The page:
is pronounced trah-pee-chee with the accent on the second
is the Spanish word for a spoked wheel used to grind sugar cane. This spoked
bears a striking resemblance to the pattern in the very rare "Trapiche
Emeralds". With regards to gems, the term "trapiche"
was originally applied only to this distinct pattern in Emeralds
and much later applied to similar patterns in Rubies,
Sapphires, Quartz and, very rarely, Tourmaline. The
earliest reference to Trapiche Emeralds was in an 1879 French
mineralogical bulletin. Trapiche Emeralds are found only in Colombia at
Coscuez, La Peņa and the famous Muzo mining district.
possibly the rarest of "pattern" gems. Their six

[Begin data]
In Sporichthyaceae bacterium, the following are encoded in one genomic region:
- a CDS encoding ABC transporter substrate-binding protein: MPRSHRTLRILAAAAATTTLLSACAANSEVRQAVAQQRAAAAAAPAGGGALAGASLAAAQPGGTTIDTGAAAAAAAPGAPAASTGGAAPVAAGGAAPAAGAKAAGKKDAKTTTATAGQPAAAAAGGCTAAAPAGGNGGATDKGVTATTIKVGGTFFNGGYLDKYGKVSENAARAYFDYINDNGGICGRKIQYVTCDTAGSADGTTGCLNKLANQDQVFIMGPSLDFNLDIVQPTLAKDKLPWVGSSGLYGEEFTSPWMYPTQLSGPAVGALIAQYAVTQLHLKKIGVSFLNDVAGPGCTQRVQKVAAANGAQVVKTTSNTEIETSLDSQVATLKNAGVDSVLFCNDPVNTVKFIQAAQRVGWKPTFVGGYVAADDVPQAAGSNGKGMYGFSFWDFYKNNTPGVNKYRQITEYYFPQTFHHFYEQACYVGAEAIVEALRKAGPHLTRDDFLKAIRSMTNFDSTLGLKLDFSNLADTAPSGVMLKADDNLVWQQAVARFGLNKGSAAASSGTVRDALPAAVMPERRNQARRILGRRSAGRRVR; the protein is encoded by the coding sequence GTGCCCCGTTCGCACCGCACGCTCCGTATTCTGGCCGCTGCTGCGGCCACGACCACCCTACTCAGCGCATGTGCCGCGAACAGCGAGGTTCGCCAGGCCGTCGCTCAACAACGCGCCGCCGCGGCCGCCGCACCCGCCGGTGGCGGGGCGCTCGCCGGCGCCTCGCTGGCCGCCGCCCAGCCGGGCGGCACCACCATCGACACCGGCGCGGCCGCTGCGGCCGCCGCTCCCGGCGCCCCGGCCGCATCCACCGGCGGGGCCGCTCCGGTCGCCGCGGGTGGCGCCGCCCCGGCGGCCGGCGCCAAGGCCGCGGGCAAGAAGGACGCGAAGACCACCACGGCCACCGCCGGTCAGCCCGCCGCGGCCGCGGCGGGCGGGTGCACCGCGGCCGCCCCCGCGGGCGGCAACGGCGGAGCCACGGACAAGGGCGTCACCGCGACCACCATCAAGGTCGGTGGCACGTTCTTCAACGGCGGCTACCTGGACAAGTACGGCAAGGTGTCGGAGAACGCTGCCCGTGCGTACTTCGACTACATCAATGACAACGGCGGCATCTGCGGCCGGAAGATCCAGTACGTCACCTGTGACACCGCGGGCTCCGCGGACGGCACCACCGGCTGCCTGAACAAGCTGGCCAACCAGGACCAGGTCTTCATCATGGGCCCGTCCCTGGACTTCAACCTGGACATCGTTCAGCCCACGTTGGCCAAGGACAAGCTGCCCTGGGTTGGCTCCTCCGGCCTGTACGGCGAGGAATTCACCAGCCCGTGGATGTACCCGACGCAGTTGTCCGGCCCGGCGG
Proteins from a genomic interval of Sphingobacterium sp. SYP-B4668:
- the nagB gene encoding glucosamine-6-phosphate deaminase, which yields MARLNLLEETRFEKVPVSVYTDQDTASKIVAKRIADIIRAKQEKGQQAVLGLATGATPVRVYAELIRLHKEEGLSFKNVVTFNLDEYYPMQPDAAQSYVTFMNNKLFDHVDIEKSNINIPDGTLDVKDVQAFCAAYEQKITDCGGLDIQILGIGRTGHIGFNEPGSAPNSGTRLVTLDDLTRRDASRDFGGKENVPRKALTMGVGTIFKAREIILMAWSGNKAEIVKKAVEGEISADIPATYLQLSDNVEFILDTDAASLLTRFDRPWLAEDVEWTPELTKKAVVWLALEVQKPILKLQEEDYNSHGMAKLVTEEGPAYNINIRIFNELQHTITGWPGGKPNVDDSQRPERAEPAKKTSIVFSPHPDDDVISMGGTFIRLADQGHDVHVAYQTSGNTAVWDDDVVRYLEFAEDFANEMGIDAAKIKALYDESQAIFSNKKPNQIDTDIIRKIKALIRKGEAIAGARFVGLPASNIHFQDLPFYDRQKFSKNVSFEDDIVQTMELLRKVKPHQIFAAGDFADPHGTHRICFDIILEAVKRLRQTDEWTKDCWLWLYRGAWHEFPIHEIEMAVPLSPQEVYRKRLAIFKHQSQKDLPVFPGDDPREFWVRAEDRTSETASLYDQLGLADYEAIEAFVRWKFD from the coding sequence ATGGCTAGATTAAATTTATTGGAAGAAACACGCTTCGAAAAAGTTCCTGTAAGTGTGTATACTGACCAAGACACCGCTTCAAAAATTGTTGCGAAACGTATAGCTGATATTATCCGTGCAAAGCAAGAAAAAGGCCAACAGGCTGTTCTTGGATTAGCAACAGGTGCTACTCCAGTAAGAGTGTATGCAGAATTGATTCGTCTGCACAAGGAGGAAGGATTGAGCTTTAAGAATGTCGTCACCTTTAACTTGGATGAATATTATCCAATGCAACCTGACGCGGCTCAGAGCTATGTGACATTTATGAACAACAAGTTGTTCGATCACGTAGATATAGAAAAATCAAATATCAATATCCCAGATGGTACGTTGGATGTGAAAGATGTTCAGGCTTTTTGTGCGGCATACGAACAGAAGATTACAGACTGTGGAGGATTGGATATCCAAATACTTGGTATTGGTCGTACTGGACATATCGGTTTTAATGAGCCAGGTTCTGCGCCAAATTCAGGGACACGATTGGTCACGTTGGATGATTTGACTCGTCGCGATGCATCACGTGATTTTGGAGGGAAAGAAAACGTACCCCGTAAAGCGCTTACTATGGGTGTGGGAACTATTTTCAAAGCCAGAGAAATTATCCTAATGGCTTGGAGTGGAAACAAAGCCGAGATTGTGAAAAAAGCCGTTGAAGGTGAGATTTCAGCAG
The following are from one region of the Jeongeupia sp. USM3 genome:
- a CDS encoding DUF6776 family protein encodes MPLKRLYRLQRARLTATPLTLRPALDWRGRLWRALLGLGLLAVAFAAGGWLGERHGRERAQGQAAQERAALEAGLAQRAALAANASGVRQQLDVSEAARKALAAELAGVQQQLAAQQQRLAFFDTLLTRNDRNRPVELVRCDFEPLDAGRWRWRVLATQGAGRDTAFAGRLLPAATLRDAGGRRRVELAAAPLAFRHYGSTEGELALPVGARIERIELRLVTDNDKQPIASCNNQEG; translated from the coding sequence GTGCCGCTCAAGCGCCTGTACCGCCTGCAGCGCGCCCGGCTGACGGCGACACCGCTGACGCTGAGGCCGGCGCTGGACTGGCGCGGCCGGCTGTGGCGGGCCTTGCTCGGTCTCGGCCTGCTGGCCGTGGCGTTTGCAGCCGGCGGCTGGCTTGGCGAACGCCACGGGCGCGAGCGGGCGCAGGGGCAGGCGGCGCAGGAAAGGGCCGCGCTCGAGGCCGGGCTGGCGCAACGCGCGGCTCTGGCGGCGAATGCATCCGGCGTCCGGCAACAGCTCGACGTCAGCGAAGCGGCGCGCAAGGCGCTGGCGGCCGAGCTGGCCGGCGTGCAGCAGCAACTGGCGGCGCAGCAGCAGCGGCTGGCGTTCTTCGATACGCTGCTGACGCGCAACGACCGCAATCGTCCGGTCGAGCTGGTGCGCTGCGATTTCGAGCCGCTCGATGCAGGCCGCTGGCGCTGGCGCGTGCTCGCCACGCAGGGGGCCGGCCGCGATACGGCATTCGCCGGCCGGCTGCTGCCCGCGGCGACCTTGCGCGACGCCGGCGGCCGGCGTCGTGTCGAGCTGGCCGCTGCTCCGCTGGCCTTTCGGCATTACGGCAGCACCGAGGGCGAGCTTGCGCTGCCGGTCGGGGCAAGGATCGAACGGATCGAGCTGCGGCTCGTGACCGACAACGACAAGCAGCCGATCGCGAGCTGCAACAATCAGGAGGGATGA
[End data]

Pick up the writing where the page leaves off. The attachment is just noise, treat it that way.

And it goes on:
spoke-like carbon "rays" emanating from a hexagonal center with the
areas in between filled with emerald green makes this a unique and unforgetable gem.
examination shows that the trapiche is a single crystal not a twinned
specimen as once thought.
Spinel and Ruby
A relatively new type
of "trapiche" gem has been found in Mogok, Burma. These
new gems are Trapiche Rubies, Sapphires and Spinels. Like Trapiche
Emeralds, these gems feature a stationary six
"spoke" pattern radiating out from the center of the gem. This
pattern is not asterism as in the more common star Rubies and Sapphires.
Unlike Trapiche Emeralds, the Trapiche Rubies and Sapphires
often have white "spokes" instead of the
black carbon spokes of the Trapiche Emeralds. Trapiche
Rubies can vary in color from pale pink to a darker
reddish pink with well defined whitish spokes. Most Trapiche Sapphires are found in light to dark shades of gray
with less defined spokes. Very few Trapiche Sapphires
have a distinct vivid blue and white pattern.
Trapiche Rubies and Sapphires are considered very rare collectors items.
Finer pieces are quickly reaching Trapiche Emerald price ranges.